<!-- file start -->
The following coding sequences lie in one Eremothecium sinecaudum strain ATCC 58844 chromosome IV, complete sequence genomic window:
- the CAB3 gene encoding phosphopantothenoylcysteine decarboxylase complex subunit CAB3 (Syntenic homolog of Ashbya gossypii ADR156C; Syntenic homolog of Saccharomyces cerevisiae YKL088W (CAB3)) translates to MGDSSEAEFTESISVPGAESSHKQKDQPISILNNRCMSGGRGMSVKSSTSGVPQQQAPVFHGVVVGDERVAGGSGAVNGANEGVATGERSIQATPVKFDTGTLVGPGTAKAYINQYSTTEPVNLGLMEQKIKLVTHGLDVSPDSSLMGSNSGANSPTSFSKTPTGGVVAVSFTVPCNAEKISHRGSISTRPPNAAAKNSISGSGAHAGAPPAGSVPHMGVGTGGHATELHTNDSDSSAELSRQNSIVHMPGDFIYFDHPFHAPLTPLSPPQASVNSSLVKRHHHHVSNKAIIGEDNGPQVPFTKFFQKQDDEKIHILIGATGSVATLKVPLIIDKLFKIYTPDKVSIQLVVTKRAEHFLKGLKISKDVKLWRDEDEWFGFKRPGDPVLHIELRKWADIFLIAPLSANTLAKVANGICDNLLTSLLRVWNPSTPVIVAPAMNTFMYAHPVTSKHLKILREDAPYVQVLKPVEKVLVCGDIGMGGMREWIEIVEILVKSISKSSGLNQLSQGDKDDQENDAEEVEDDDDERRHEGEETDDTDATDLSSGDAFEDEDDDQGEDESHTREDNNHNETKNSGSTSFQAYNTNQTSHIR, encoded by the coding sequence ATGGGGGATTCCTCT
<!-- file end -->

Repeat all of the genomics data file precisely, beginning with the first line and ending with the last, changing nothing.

The following coding sequences lie in one Eremothecium sinecaudum strain ATCC 58844 chromosome IV, complete sequence genomic window:
- the CAB3 gene encoding phosphopantothenoylcysteine decarboxylase complex subunit CAB3 (Syntenic homolog of Ashbya gossypii ADR156C; Syntenic homolog of Saccharomyces cerevisiae YKL088W (CAB3)) translates to MGDSSEAEFTESISVPGAESSHKQKDQPISILNNRCMSGGRGMSVKSSTSGVPQQQAPVFHGVVVGDERVAGGSGAVNGANEGVATGERSIQATPVKFDTGTLVGPGTAKAYINQYSTTEPVNLGLMEQKIKLVTHGLDVSPDSSLMGSNSGANSPTSFSKTPTGGVVAVSFTVPCNAEKISHRGSISTRPPNAAAKNSISGSGAHAGAPPAGSVPHMGVGTGGHATELHTNDSDSSAELSRQNSIVHMPGDFIYFDHPFHAPLTPLSPPQASVNSSLVKRHHHHVSNKAIIGEDNGPQVPFTKFFQKQDDEKIHILIGATGSVATLKVPLIIDKLFKIYTPDKVSIQLVVTKRAEHFLKGLKISKDVKLWRDEDEWFGFKRPGDPVLHIELRKWADIFLIAPLSANTLAKVANGICDNLLTSLLRVWNPSTPVIVAPAMNTFMYAHPVTSKHLKILREDAPYVQVLKPVEKVLVCGDIGMGGMREWIEIVEILVKSISKSSGLNQLSQGDKDDQENDAEEVEDDDDERRHEGEETDDTDATDLSSGDAFEDEDDDQGEDESHTREDNNHNETKNSGSTSFQAYNTNQTSHIR, encoded by the coding sequence ATGGGGGATTCCTCT